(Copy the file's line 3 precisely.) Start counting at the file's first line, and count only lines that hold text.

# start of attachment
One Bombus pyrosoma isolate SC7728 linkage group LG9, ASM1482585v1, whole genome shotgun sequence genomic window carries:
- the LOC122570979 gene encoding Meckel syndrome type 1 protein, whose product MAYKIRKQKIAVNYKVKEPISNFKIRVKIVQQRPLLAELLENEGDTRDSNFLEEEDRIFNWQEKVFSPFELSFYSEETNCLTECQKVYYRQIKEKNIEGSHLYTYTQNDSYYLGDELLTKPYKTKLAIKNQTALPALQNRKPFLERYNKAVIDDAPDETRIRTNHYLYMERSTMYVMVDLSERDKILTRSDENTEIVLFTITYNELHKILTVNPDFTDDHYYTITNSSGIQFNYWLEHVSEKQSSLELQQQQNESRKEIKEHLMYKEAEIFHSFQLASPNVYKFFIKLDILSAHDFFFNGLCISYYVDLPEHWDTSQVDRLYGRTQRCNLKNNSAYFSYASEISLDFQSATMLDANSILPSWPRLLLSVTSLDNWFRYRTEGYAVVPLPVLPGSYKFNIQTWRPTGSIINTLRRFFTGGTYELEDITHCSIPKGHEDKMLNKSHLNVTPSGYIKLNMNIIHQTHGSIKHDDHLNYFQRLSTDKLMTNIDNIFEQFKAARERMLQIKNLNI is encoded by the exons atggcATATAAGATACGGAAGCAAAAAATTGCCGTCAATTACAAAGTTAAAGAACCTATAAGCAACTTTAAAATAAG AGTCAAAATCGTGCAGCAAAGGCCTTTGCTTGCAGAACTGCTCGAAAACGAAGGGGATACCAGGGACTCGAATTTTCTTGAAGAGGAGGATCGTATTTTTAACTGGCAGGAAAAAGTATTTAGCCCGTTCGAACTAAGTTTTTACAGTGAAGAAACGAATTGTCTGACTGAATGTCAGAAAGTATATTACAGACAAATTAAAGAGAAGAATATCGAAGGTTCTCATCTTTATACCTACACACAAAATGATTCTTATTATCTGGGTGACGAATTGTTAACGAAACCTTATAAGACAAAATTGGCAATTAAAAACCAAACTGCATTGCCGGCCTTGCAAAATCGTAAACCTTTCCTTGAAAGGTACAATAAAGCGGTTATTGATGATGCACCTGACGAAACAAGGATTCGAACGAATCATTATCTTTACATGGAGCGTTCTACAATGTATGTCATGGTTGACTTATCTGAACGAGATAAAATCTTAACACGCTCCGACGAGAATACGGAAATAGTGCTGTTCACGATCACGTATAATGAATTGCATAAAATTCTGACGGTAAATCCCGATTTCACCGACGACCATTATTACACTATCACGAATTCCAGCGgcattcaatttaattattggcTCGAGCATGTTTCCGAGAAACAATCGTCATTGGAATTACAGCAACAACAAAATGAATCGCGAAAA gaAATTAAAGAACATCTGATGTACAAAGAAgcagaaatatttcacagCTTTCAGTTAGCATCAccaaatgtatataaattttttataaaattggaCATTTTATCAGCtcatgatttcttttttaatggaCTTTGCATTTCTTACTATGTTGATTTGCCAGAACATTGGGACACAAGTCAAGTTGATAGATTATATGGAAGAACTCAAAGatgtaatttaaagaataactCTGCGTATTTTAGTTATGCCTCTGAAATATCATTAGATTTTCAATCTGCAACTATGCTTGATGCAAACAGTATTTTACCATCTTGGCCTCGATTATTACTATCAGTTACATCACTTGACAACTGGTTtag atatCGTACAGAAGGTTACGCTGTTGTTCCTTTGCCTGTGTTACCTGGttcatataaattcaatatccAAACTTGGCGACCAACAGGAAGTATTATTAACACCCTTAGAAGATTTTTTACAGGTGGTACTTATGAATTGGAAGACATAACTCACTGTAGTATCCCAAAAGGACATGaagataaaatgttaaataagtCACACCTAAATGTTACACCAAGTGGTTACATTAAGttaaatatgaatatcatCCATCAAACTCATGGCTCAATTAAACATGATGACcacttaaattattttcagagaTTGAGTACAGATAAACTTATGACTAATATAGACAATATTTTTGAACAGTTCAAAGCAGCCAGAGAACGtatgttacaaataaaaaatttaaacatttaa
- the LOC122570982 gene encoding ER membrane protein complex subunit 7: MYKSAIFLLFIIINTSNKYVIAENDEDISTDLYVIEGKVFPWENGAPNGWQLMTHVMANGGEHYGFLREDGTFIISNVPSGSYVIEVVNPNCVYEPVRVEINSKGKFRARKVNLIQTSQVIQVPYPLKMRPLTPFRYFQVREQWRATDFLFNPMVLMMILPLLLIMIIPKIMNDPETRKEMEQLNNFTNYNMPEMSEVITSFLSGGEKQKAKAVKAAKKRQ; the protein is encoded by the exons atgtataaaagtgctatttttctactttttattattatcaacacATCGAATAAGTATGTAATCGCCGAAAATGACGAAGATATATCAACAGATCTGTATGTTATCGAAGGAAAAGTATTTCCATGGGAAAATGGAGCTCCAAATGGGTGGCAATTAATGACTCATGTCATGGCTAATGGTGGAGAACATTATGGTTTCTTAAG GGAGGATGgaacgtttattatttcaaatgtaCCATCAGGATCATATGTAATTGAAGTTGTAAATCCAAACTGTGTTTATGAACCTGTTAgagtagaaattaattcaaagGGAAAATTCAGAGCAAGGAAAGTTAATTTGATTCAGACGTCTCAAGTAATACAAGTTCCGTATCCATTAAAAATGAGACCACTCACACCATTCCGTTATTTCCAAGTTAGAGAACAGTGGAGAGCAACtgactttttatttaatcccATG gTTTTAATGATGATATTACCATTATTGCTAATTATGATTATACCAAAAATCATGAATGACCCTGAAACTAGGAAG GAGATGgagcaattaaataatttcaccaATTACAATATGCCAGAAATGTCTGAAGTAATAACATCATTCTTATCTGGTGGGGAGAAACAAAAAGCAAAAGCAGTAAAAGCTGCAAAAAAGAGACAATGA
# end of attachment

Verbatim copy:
- the LOC122570982 gene encoding ER membrane protein complex subunit 7: MYKSAIFLLFIIINTSNKYVIAENDEDISTDLYVIEGKVFPWENGAPNGWQLMTHVMANGGEHYGFLREDGTFIISNVPSGSYVIEVVNPNCVYEPVRVEINSKGKFRARKVNLIQTSQVIQVPYPLKMRPLTPFRYFQVREQWRATDFLFNPMVLMMILPLLLIMIIPKIMNDPETRKEMEQLNNFTNYNMPEMSEVITSFLSGGEKQKAKAVKAAKKRQ; the protein is encoded by the exons atgtataaaagtgctatttttctactttttattattatcaacacATCGAATAAGTATGTAATCGCCGAAAATGACGAAGATATATCAACAGATCTGTATGTTATCGAAGGAAAAGTATTTCCATGGGAAAATGGAGCTCCAAATGGGTGGCAATTAATGACTCATGTCATGGCTAATGGTGGAGAACATTATGGTTTCTTAAG GGAGGATGgaacgtttattatttcaaatgtaCCATCAGGATCATATGTAATTGAAGTTGTAAATCCAAACTGTGTTTATGAACCTGTTAgagtagaaattaattcaaagGGAAAATTCAGAGCAAGGAAAGTTAATTTGATTCAGACGTCTCAAGTAATACAAGTTCCGTATCCATTAAAAATGAGACCACTCACACCATTCCGTTATTTCCAAGTTAGAGAACAGTGGAGAGCAACtgactttttatttaatcccATG gTTTTAATGATGATATTACCATTATTGCTAATTATGATTATACCAAAAATCATGAATGACCCTGAAACTAGGAAG GAGATGgagcaattaaataatttcaccaATTACAATATGCCAGAAATGTCTGAAGTAATAACATCATTCTTATCTGGTGGGGAGAAACAAAAAGCAAAAGCAGTAAAAGCTGCAAAAAAGAGACAATGA